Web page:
St. Patrick’s Cathedral, Old St. Patrick’s Cathedral, Ellis Island, Castle Garden and Tammany Hall are on everyone’s list of top New York Irish places. An old New Yorker has some other spots that need to be added to the list.
The Empire State Building – Fifth Avenue and 34th Street
Construction on the Empire State building started on March 17, 1930. Former governor Al Smith headed the construction committee and Jim Farley’s company supplied the building materials. As everyone knows, Smith was the first Irish Catholic to run for President of the United States. He was also the first Italian and German American to run for the office. Farley had a smile for everyone and never forgot a name. He was Roosevelt’s savvy campaign manager who quipped, “As Maine goes, so goes Vermont.” A lot less well known is that when Farley headed the New York State Athletic Commission, he took a politically risky stand and refused to let Dempsey fight Tunney until Dempsey fought African-American contender Harry Wills. The fight was moved to Philadelphia where Dempsey lost his title to Tunney in 1926.
The Riker Homestead and Cemetery – East Elmhurst, Queens, New York
Built around 1654 by Abraham Riker, a Dutch immigrant, it is believed to be the oldest inhabited dwelling in America (or at least the United States). Take a right turn before the Rikers Island bridge and you’re in the neighborhood. Riker’s descendants singlehandedly made the expression “Melting Pot” a reality. Their lives intersected with the Inmans and Edgar Allen Poe. They married Kellys and O’Brians long before Jane Margaret Riker married Dr. James MacNeven, a leader of the United Irishmen who is buried in the cemetery adjoining the Riker house. Wolfe Tone’s son and daughter-in-law were buried here for a time, too, before being moved to the Green-Wood Cemetery in Brooklyn where Wolfe Tone’s wife Matilda is buried.
At St. Paul’s Chapel, Episcopal Parish of Trinity Church, there is also a memorial to the widely admired Dr. MacNeven. The inscription reads:
Dr. William James MacNeven (b. 1763 Galway, Ireland – d. NYC 1841) is known as the father of modern chemistry. His ancestors were driven by Cromwell from the North of Ireland where they had large land holdings At the age of 12, he was sent abroad by his uncle because education for Catholics was impossible in Ireland. His uncle, who was a baron and an Irish exile physician, was made an Austrian noble by Empress Maria Theresa. MacNeven made his collegiate studies at Prague, his medical studies at Vienna. In 1784, he returned to Dublin to practice, became involved in revolutionary events and was arrested and jailed. He spent three years in jail and was released in 1803. He went to Paris and sought an interview with Napoleon Bonaparte to get French troops for Ireland, but Bonaparte refused to help. He entered the French Army as a surgeon-captain in the Irish Brigade. He went to New York in 1805 [along with his friend and fellow United Irishman Thomas Addis Emmet, who became the most prominent New York attorney of his era].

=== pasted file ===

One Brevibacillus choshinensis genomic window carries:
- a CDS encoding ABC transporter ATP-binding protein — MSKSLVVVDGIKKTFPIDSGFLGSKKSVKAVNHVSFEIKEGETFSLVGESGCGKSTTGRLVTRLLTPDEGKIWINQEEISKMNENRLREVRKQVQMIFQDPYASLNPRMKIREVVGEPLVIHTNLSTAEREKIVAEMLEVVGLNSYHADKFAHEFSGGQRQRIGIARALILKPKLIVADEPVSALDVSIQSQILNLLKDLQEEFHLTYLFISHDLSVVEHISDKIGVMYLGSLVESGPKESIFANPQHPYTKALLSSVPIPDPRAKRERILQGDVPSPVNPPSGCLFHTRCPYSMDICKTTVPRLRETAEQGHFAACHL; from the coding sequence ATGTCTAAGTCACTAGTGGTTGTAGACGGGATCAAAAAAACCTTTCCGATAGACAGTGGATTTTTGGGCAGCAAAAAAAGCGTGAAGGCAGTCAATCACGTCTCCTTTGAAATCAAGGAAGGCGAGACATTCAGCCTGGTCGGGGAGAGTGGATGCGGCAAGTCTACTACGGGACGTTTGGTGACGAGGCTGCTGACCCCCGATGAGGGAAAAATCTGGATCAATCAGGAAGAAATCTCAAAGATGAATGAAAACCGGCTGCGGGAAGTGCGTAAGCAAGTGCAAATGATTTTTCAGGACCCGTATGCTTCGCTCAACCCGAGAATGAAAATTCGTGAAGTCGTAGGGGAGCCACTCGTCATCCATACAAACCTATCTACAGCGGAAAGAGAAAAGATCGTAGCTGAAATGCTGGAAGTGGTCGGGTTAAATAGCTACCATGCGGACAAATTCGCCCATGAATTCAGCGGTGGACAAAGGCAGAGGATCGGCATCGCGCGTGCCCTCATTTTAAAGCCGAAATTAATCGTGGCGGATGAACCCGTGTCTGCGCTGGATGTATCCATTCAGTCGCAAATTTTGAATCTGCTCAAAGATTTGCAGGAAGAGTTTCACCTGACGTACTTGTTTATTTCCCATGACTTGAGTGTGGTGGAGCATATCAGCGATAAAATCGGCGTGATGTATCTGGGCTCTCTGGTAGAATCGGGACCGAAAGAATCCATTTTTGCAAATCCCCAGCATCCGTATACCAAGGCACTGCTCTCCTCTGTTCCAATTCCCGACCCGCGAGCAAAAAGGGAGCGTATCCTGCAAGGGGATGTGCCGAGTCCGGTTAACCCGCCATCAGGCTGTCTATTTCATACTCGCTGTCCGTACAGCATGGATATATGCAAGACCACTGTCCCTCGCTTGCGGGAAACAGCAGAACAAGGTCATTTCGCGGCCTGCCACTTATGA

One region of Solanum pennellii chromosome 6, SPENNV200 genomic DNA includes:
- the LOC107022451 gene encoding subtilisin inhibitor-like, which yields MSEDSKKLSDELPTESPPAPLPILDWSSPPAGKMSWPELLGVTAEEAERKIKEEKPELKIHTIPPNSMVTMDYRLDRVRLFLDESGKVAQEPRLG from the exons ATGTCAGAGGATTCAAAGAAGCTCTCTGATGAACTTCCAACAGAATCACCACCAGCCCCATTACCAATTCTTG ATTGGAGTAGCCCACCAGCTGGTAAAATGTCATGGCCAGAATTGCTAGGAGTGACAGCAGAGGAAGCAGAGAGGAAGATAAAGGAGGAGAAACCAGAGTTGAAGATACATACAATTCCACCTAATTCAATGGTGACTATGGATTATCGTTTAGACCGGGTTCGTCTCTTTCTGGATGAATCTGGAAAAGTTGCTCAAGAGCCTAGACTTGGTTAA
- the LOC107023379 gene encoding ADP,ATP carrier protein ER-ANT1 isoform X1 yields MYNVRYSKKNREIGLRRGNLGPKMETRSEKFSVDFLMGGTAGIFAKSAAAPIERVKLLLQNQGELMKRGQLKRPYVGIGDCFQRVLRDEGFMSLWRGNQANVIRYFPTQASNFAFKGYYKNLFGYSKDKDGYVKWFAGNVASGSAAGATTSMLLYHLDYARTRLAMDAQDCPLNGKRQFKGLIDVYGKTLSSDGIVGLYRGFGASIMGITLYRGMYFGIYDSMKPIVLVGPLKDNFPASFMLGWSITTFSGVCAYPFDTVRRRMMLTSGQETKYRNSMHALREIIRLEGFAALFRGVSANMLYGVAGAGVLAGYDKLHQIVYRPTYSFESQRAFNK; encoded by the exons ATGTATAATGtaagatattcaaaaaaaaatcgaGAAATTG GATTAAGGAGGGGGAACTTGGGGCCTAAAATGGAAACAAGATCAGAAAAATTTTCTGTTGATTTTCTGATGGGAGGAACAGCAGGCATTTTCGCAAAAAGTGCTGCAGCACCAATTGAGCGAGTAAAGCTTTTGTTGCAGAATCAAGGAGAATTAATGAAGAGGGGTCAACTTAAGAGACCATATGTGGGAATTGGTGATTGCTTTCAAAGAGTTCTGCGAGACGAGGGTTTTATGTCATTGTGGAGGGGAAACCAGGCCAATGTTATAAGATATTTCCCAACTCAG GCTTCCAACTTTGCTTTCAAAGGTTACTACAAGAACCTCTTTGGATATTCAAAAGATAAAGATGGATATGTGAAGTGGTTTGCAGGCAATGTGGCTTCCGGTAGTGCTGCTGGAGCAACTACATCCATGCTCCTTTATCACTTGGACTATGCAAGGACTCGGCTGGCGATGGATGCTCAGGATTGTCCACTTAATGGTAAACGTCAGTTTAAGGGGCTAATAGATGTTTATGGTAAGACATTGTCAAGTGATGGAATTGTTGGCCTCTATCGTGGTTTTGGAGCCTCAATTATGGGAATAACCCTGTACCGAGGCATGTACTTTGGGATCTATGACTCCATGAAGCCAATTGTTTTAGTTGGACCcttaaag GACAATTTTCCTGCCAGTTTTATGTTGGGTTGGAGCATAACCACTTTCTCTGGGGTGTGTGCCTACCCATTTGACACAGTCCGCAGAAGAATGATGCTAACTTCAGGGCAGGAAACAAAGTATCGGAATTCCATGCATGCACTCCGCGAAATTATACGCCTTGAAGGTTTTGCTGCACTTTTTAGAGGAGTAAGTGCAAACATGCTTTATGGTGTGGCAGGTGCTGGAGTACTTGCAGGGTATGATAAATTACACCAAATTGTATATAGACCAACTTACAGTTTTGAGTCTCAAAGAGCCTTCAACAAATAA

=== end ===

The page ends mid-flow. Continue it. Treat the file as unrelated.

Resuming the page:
In 1807, Dr. MacNeven delivered a course of lectures on clinical medicine in the recently established College of Physicians and Surgeons. He became the professor of chemistry. Later he taught at Rutgers. He was co-editor for many years of the 'New York Medical and Philosophical Journal.' MacNeven was an active Roman Catholic. He was active in many Irish societies. In 1827, he opened a free registry office for the benefit of Irish domestic servants. This service also included directions for naturalization.
MacNeven's best known contribution to science is his 'Exposition of the Atomic Theory' (New York, 1820), which was reprinted in the French 'Annales de Chimie.' In 1821, he published with emendations an edition of Brande's 'Chemistry' (New York, 1829). His literary works — 'Rambles through Switzerland' (Dublin, 1803); 'Pieces of Irish History' (New York, 1807) and his numerous political tracts — made him known.
Perhaps we’d have read more about this if the Rikers had endowed a chair in Yale or Columbia’s history department. Russell Shorto’s excellent work on the Dutch contribution to New York City, liberty and diversity, The Island at the Center of the World, was long overdue.
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